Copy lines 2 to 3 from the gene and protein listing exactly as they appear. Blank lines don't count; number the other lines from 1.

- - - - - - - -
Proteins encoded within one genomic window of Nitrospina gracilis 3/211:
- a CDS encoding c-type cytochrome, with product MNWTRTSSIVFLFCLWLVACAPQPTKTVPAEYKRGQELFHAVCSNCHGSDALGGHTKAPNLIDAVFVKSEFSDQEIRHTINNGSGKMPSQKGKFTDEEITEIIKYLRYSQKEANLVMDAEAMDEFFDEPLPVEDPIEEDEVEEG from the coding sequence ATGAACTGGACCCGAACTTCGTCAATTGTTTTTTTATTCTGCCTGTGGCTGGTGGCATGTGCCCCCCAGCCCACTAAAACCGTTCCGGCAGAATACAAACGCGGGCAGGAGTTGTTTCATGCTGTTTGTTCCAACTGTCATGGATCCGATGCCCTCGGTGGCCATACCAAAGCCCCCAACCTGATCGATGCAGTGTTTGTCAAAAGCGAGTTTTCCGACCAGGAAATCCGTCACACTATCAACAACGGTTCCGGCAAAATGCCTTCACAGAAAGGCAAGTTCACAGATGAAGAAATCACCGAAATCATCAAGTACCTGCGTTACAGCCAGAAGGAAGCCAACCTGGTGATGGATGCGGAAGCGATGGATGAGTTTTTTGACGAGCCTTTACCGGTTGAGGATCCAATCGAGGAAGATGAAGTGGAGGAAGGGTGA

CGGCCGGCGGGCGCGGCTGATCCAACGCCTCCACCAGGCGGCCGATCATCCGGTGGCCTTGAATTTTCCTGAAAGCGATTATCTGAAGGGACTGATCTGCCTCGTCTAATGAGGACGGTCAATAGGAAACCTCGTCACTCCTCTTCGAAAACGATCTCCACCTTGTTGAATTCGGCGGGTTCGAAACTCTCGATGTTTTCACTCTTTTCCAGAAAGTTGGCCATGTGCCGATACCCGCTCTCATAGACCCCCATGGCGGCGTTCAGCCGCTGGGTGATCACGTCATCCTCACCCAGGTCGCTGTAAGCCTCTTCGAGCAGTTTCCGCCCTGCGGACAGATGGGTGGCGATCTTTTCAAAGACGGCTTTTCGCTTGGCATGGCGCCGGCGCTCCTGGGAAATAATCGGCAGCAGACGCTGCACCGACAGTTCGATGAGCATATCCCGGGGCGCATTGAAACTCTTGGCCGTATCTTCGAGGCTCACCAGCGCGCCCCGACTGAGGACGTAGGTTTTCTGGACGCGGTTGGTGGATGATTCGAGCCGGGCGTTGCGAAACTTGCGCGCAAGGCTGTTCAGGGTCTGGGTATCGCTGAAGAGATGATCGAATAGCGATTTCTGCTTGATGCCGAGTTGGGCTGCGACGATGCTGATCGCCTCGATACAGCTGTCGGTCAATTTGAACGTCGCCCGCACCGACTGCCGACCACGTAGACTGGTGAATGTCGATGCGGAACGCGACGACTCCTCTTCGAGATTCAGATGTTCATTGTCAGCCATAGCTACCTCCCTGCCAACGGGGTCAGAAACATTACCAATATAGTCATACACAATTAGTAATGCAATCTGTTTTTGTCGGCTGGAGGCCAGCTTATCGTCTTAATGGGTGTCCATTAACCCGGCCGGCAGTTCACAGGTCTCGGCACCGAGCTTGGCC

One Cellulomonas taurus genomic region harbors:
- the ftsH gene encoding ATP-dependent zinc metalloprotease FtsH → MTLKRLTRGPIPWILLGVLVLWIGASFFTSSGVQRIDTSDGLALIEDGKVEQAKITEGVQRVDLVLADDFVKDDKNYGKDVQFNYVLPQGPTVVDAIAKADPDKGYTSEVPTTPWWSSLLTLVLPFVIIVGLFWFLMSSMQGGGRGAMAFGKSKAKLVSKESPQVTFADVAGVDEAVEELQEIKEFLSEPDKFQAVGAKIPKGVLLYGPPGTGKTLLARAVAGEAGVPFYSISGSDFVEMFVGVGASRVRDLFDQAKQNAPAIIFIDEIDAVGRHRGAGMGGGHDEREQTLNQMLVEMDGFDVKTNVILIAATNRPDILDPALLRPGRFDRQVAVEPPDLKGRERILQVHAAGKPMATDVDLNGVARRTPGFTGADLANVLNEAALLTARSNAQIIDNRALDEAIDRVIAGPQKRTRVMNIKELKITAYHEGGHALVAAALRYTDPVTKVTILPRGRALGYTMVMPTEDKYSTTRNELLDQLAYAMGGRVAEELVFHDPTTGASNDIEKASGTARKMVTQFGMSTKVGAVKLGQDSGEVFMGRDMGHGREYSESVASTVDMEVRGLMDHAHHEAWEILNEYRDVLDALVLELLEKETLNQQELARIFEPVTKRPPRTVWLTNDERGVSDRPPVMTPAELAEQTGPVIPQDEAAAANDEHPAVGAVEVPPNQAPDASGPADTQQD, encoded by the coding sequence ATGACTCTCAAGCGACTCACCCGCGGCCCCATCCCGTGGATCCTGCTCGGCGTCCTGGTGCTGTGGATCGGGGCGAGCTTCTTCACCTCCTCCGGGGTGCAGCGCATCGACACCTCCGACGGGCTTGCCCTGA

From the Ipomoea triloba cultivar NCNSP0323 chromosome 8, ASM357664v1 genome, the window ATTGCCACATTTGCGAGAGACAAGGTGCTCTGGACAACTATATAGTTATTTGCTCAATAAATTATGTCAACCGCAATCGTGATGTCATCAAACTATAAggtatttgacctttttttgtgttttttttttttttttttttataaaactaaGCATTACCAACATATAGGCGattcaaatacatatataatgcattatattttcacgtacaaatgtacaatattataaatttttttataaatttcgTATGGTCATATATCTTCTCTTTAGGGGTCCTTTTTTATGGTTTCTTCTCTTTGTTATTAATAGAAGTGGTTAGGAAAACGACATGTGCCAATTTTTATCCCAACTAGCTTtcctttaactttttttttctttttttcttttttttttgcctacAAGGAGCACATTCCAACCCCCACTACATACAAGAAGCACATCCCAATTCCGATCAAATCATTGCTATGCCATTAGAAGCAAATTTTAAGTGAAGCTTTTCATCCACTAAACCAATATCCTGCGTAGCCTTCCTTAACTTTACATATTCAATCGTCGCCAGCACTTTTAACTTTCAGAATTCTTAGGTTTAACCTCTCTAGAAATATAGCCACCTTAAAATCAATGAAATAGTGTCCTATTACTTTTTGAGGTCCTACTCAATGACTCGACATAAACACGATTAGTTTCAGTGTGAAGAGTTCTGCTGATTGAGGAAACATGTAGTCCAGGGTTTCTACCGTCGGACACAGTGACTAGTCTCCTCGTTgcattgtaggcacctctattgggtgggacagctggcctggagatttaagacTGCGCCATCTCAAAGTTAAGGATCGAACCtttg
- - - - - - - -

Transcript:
- a CDS encoding c-type cytochrome, with product MNWTRTSSIVFLFCLWLVACAPQPTKTVPAEYKRGQELFHAVCSNCHGSDALGGHTKAPNLIDAVFVKSEFSDQEIRHTINNGSGKMPSQKGKFTDEEITEIIKYLRYSQKEANLVMDAEAMDEFFDEPLPVEDPIEEDEVEEG from the coding sequence ATGAACTGGACCCGAACTTCGTCAATTGTTTTTTTATTCTGCCTGTGGCTGGTGGCATGTGCCCCCCAGCCCACTAAAACCGTTCCGGCAGAATACAAACGCGGGCAGGAGTTGTTTCATGCTGTTTGTTCCAACTGTCATGGATCCGATGCCCTCGGTGGCCATACCAAAGCCCCCAACCTGATCGATGCAGTGTTTGTCAAAAGCGAGTTTTCCGACCAGGAAATCCGTCACACTATCAACAACGGTTCCGGCAAAATGCCTTCACAGAAAGGCAAGTTCACAGATGAAGAAATCACCGAAATCATCAAGTACCTGCGTTACAGCCAGAAGGAAGCCAACCTGGTGATGGATGCGGAAGCGATGGATGAGTTTTTTGACGAGCCTTTACCGGTTGAGGATCCAATCGAGGAAGATGAAGTGGAGGAAGGGTGA

CGGCCGGCGGGCGCGGCTGATCCAACGCCTCCACCAGGCGGCCGATCATCCGGTGGCCTTGAATTTTCCTGAAAGCGATTATCTGAAGGGACTGATCTGCCTCGTCTAATGAGGACGGTCAATAGGAAACCTCGTCACTCCTCTTCGAAAACGATCTCCACCTTGTTGAATTCGGCGGGTTCGAAACTCTCGATGTTTTCACTCTTTTCCAGAAAGTTGGCCATGTGCCGATACCCGCTCTCATAGACCCCCATGGCGGCGTTCAGCCGCTGGGTGATCACGTCATCCTCACCCAGGTCGCTGTAAGCCTCTTCGAGCAGTTTCCGCCCTGCGGACAGATGGGTGGCGATCTTTTCAAAGACGGCTTTTCGCTTGGCATGGCGCCGGCGCTCCTGGGAAATAATCGGCAGCAGACGCTGCACCGACAGTTCGATGAGCATATCCCGGGGCGCATTGAAACTCTTGGCCGTATCTTCGAGGCTCACCAGCGCGCCCCGACTGAGGACGTAGGTTTTCTGGACGCGGTTGGTGGATGATTCGAGCCGGGCGTTGCGAAACTTGCGCGCAAGGCTGTTCAGGGTCTGGGTATCGCTGAAGAGATGATCGAATAGCGATTTCTGCTTGATGCCGAGTTGGGCTGCGACGATGCTGATCGCCTCGATACAGCTGTCGGTCAATTTGAACGTCGCCCGCACCGACTGCCGACCACGTAGACTGGTGAATGTCGATGCGGAACGCGACGACTCCTCTTCGAGATTCAGATGTTCATTGTCAGCCATAGCTACCTCCCTGCCAACGGGGTCAGAAACATTACCAATATAGTCATACACAATTAGTAATGCAATCTGTTTTTGTCGGCTGGAGGCCAGCTTATCGTCTTAATGGGTGTCCATTAACCCGGCCGGCAGTTCACAGGTCTCGGCACCGAGCTTGGCC